Undermining Competition

Commentary, Crown Corporations, Mike Bridge (historic), Uncategorized

Imagine if you went to the trouble of starting a small business, including finding the seed money, working long hours and successfully turning a profit each year. You then, of course, paid all taxes every year and on time. Imagine then that the government excused your competitor from paying those taxes. That would violate any notions of equity, neutrality and fairness which should be the highlights of any tax regime.

Something just like such an egregious double-standard happens all the time in Canada in the form of the constitutional tax exempt status for Crown corporations. In addition to the violation of basic tax principles, this causes unfair market distortions.

By virtue of section 125 of the Constitution Act, 1867, each level of government is immune from taxation by the other. Provincial governments, therefore cannot be compelled to pay federally imposed taxes and vice versa. The law extends this immunity and protection to all agents of those governments including Crown corporations.

That is fine insofar as it makes no sense for one level of government to tax another. However, it becomes unfair and inequitable when governments through Crown corporations enter the marketplace and engage in commercial activities. In such cases, this tax exempt status results in unfair competition for private sector firms who may be interested in the same market opportunities. This creates an uneven playing field.

That is problematic not only for the private sector business that needs to be allowed to fairly compete. It also hinders the ability of governments or taxpayers to judge whether such government involvement in the marketplace is justified on the basis of efficiency. If the obligation to pay taxes, a major input cost for any business, is not factored in, then any ostensible comparative public advantage for government-run businesses is impossible to measure, or justify.

There may be a rationale for maintaining this tax exempt status for government agencies not engaged in commercial activities. If they are performing purely public functions, which the private sector would not or could not choose to engage in, then no unfair market distortion arises.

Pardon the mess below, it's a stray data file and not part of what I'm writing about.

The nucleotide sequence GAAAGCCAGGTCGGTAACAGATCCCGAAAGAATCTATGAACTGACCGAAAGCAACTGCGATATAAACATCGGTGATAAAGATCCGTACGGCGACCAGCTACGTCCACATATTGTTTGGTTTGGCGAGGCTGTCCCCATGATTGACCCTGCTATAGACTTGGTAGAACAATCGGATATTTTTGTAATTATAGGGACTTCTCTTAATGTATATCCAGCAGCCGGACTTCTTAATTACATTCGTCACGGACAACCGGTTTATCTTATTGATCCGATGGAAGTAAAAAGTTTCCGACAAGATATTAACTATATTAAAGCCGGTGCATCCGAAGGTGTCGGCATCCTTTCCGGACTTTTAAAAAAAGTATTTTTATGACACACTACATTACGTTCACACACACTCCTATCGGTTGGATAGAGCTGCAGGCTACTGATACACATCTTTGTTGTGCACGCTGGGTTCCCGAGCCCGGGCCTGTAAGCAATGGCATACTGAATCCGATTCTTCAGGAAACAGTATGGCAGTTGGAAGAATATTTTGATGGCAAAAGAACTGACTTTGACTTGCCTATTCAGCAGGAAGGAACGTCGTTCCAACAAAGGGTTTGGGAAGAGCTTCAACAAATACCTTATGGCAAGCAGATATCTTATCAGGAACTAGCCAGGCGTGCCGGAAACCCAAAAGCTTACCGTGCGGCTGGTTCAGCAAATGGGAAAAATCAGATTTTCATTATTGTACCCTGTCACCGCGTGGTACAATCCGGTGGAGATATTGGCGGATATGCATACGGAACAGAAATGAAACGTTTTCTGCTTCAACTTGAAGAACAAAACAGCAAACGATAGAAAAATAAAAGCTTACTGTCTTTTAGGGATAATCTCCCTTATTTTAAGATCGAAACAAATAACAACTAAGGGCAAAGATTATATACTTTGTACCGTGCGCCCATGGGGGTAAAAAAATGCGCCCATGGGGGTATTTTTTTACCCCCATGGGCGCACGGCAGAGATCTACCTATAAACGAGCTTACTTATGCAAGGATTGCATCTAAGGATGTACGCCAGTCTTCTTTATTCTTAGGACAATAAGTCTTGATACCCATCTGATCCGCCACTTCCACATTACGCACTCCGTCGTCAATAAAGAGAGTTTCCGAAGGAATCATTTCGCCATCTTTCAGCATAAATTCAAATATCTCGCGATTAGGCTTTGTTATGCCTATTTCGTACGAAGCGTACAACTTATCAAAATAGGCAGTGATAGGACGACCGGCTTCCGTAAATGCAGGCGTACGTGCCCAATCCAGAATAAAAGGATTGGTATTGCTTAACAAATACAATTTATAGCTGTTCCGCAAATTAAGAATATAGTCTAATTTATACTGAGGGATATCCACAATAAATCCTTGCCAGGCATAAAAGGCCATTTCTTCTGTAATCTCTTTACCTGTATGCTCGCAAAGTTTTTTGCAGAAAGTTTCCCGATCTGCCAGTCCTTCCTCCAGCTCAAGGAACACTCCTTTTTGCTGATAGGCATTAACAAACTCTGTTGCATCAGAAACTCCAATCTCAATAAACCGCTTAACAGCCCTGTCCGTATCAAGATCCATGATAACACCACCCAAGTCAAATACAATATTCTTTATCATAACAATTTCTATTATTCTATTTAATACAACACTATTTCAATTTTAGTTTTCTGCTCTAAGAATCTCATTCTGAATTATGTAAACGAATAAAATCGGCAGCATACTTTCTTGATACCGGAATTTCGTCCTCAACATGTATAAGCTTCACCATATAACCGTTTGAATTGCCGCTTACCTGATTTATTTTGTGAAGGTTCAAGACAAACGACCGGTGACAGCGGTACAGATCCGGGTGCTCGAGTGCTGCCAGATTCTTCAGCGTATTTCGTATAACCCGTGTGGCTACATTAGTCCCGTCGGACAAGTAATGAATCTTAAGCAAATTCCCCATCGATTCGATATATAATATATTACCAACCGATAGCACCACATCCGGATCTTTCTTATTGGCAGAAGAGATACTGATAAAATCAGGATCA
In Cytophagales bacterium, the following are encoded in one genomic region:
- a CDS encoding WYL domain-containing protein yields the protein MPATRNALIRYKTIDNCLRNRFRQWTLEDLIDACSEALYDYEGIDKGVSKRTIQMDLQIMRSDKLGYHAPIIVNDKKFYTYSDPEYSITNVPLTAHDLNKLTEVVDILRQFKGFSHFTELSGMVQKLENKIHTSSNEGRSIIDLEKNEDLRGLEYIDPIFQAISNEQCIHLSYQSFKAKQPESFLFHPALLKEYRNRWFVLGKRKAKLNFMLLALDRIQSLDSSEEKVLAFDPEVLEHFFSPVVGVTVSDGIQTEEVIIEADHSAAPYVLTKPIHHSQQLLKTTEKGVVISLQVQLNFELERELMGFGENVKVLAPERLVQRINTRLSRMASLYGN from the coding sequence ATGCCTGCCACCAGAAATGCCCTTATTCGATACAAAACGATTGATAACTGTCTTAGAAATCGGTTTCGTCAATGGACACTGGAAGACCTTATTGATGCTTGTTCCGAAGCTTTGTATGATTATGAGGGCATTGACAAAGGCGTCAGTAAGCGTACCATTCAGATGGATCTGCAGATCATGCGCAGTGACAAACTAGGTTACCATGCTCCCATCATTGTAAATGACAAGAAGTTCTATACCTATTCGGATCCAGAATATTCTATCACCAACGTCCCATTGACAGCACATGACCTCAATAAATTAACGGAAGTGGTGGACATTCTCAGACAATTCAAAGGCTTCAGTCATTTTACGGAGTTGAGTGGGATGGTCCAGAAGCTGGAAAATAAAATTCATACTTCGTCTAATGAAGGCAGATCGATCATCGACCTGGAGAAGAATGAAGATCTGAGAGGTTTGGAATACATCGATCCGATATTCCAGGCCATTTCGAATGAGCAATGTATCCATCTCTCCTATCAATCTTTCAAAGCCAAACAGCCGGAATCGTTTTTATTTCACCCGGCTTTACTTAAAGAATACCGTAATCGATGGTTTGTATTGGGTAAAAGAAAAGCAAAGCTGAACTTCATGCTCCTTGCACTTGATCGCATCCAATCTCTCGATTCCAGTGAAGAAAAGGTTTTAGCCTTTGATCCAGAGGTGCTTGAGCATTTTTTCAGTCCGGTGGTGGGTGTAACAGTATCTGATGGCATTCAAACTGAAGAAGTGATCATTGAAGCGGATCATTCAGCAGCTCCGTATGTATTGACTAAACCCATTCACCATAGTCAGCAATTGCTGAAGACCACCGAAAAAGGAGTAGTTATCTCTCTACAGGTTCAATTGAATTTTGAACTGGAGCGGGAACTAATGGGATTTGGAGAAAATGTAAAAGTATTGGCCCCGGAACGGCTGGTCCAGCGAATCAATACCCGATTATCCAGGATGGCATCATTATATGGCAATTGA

However, Canadian law has not recognized such a distinction in the application of this tax exemption. Therefore this unfair tax status applies across the board to all government agencies. This is to be contrasted with the situation in the United States. Although American courts have recognized a similar tax exempt status for state entities, they have drawn a clear line between governmental and commercial activities and have denied the application of this tax exempt status when the state enters into the marketplace. Therefore, in the United States no such market distortion occurs. It is a pity that to date Canadian courts have chosen not to make this same distinction.

The result is that it is left to governments, that often have a vested interest in maintaining such tax exempt status, to decide if they are prepared to voluntarily waive this tax privilege. It is usually not in their self-interest to do so; although it has been done in some cases. But this has been neither uniform nor consistent.

What is necessary is a commitment and determination by all governments, federal and provincial, to eliminate this distortion and this unfair tax advantage and to do so across the board.

Fortunately, a model precedent already exists. In 2003, the British Columbia legislature adopted the Coastal Ferries Act. That act, although it kept the BC Ferries Corporation as a government regulated entity that would carry on the commercial activity of providing ferry services on the B.C. coast, changed its status. The corporation was no longer an agent of the government. This simple provision eliminated this Crown Corporation’s tax exempt status. It’s tax burden is now the same as any other private sector entity carrying on business.

In short, there are no technical or legal reasons why all governments in Canada should not introduce such legislation and apply it to all of their agencies and corporations that carry on commercial activities in the marketplace. The only reason they might not do so is a lack of principled political will.

Canadians need to urge their governments to get on with this needed and yet simple legal reform and bring to an end this unfair tax exemption and the market distortions that it creates.